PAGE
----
Both the PE and PAH groups were evaluated for the presence of the McConnell sign. This sign was identified in 41 patients, 18 (40%) with PE and 23 (14%) with PAH ( Table 2 ). Generally, those presenting with the McConnell sign had higher heart rates, higher PVR, lower RVFWS, higher RVEDA, and lower FAC. Figure 2 shows the regional variation in strain between patients with and those without the McConnell sign. We created an RV free wall basal-mid/apical free wall ratio (RV apex/[average basal + mid] × 100). Patients who demonstrated the McConnell sign showed similar RV apical strain compared with those without this sign (59 ± 54% vs 52 ± 36%, P = .27), with the same finding when restricted to patients with PE (64 ± 78% vs 47 ± 25%, P = .33). RV strain showed the same pattern of reduction from base to apex, irrespective of afterload.
|HR (beats/min)||89 ± 19.5||76 ± 13.2||<.001|
|PASP (mm Hg)||53.9 ± 21||46.8 ± 22.5||.07|
|EF (%)||61 ± 8.8||65 ± 9.6||.07|
|e′||6.0 ± 1.8||6.8 ± 2.3||.13|
|E/e′ (%)||12.5 ± 7.2||11.6 ± 4.8||.45|
|PVR (Wood units)||4.3 ± 2.3||3.2 ± 1.4||.007|
|Basal RVFWS (%)||−17.3 ± 8.3||−22.3 ± 8.4||.001|
|Mid RVFWS (%)||−15.3 ± 9.9||−19.8 ± 7.4||.009|
|Apical RVFWS (%)||−12.9 ± 8.4||−14.8 ± 8.2||.18|
|RVFWS (%)||−15.2 ± 7.5||−19.0 ± 5.5||.004|
|RVEDA (cm 2 )||24.2 ± 7.0||20.0 ± 7.1±||.001|
|FAC (%)||27.4 ± 10.9||36.2 ± 11.2||<.001|
|RV apical-/mid+base ratio||59.4 ± 54.2||51.6 ± 36.4||.27|
RV Longitudinal Function
RVFWS was significantly decreased in the PE group compared with the unmatched ( P < .001) and matched ( P < .001) groups. This pattern was noted in all segments of the RV free wall, with highly significant differences among the basal, mid, and apical segments ( P < .001) ( Figure 1 ).
The associations of RV dysfunction are shown in Table 3 . Univariate analysis showed that age, sex, PASP, acuity of afterload, RVEDA, and PVR were significantly associated with RVFWS. In multivariate models, even when taking into account PASP, acuity of afterload was still significantly associated with RV strain (odds ratio [OR], −5.7; 95% CI, −7.4 to 4.0; P < .001). When PASP was replaced by PVR, this association still held true (OR, −4.4; 95% CI, −6.0 to 2.1; P < .001). Acuity retained a significant association with global longitudinal strain when RVEDA was taken into account (OR, −3.9; 95% CI, −5.7 to 2.2; P < .001).
|Variable||Univariate||PASP model||PVR model||RVEDA|
|OR (95% CI)||P||OR (95% CI)||P||OR (95% CI)||P||OR (95% CI)||P|
|Age||−0.06 (−0.12 to −0.003)||.04||−0.06 (−0.11 to −0.01)||.01||−0.05 (−0.10 to −0.002)||.06||−0.06 (−0.11 to −0.01)||.01|
|Sex||2.10 (0.21 to 3.99)||.030||1.50 (−0.06 to 3.07)||.06||1.85 (0.27 to −3.44)||.02||0.37 (−1.27 to 2.01)||.66|
|PASP||0.12 (0.08 to 0.15)||<.001||0.11 (0.08 to 0.15)||<.001|
|PE (vs PHT)||−5.7 (−7.61 to −0.38)||<.001||−5.7 (−7.4 to −4.0)||<.001||−4.4 (−6.1 to −2.1)||<.001||−3.9 (−5.7 to −2.15)||<.001|
|RVEDA||0.45 (0.35 to 0.56)||<.001||0.38 (0.28 to 0.49)||<.001|
|PVR||1.81 (1.35 to 2.27)||<.001||1.49 (1.04 to 1.93)||<.001|
The incremental value of each factor for discrimination of acuity using sequential logistic regression is shown in a series of models in Table 4 . Using standard clinical predictors, heart rate, PASP, and RVEDA were significantly associated with acuity (model χ 2 = 60.5, P < .001). The addition of PVR did not significantly increase the association (χ 2 = 63.0, P = .12), and PVR itself was not significant in the model (OR, 0.80; 95% CI, 0.60–1.06; P = .12). However, the addition of RVFWS was significant ( P < .001) and significantly increased the strength of the model (χ 2 = 70, P = .008).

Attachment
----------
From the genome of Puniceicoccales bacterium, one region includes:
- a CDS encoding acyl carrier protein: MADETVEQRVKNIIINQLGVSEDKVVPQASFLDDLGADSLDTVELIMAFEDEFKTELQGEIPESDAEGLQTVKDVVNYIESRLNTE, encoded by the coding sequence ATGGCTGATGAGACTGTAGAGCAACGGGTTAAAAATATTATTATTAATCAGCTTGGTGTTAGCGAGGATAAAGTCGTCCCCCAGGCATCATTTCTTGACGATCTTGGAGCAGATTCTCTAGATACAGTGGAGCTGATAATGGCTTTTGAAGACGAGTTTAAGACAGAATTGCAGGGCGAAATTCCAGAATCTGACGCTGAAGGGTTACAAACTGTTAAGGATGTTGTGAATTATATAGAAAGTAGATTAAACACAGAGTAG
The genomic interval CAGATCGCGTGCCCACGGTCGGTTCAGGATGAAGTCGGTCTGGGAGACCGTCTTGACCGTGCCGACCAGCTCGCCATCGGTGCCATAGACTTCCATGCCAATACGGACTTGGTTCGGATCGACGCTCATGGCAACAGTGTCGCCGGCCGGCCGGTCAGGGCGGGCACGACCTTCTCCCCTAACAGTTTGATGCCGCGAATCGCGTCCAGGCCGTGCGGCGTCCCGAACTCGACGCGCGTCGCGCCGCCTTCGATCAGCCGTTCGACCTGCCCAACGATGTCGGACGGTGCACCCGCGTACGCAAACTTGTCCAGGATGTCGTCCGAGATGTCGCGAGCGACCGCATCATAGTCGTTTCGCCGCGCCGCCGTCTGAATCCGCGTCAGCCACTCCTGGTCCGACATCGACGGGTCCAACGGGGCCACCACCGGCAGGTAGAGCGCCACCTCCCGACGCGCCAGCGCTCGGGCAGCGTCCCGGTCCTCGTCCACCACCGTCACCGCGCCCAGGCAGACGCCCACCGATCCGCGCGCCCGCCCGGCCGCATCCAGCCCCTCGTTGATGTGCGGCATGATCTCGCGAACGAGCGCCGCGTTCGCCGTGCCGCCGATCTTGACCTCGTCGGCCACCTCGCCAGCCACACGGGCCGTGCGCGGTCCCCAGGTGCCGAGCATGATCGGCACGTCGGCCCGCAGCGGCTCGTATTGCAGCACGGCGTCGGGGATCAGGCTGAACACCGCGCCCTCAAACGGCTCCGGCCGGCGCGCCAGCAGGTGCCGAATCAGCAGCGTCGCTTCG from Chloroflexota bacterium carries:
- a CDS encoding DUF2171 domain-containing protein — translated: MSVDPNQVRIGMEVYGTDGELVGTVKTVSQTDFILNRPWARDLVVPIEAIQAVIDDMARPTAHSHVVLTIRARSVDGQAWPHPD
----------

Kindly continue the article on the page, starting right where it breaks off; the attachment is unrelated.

|Model 1||Model 2 (plus PVR)||Model 3 (plus RV GLS)||P|
|Global χ 2 = 60.5 ( P < .001)||Global χ 2 = 63.0 ( P < .001)||Global χ 2 = 70.0 ( P < .001)|
|Increment P = .12||Increment P = .008|
|HR||0.92 (0.89–0.95)||<.001||0.92 (0.89–0.95)||<.001||0.93 (0.90–0.97)||<.001|
|Age||0.99 (0.95–1.01)||.159||0.97 (0.94–1.01)||.12||0.97 (0.93–1.00)||.05|
|Sex||1.74 (0.67–4.52)||.252||1.69 (0.64–4.45)||.29||1.87 (0.70–5.05)||.214|
|PASP||1.04 (1.02–1.07)||.002||1.05 (1.02–1.08)||.001||1.05 (1.02–1.09)||.001|
|RVEDA||0.88 (0.81–0.94)||<.001||0.88 (0.81–0.94)||<.001||0.90 (0.83–0.97)||.01|
|PVR||0.80 (0.60–1.06)||.12||0.86 (0.64–1.15)||.29|
|RV GLS||0.89 (0.81–0.97)||.01|
Validity of RV Functional Markers over a Spectrum of Measurements
The diagnostic strength of different RV systolic functional parameters may depend on the magnitude of RV failure. Receiver operating characteristic curve analysis was performed, with groups divided on the basis of quantification of RV systolic function; group 1 contained those with mildly reduced or normal FAC values (>35%), whereas group 2 contained those with moderately or severely reduced FAC. If FAC was normal, discriminative power between variables was poor ( Table 5 ). When RV systolic function was at least moderately reduced, RVFWS retained its predictive ability (AUC = 0.77). A second analysis was performed, with groups created on the basis of RVFWS values (normal or mildly reduced, <−20%, or moderate or severe RVFWS). Similar results were seen, with RVFWS the strongest predictor (AUC = 0.69) ( Table 5 ), although some diagnostic strength was lost.
|Variable||AUC||95% CI||P||AUC||95% CI||P|
|FAC normal/mild||FAC abnormal|
|RVFWS normal (<−20%)||RVFWS abnormal (>−20%)|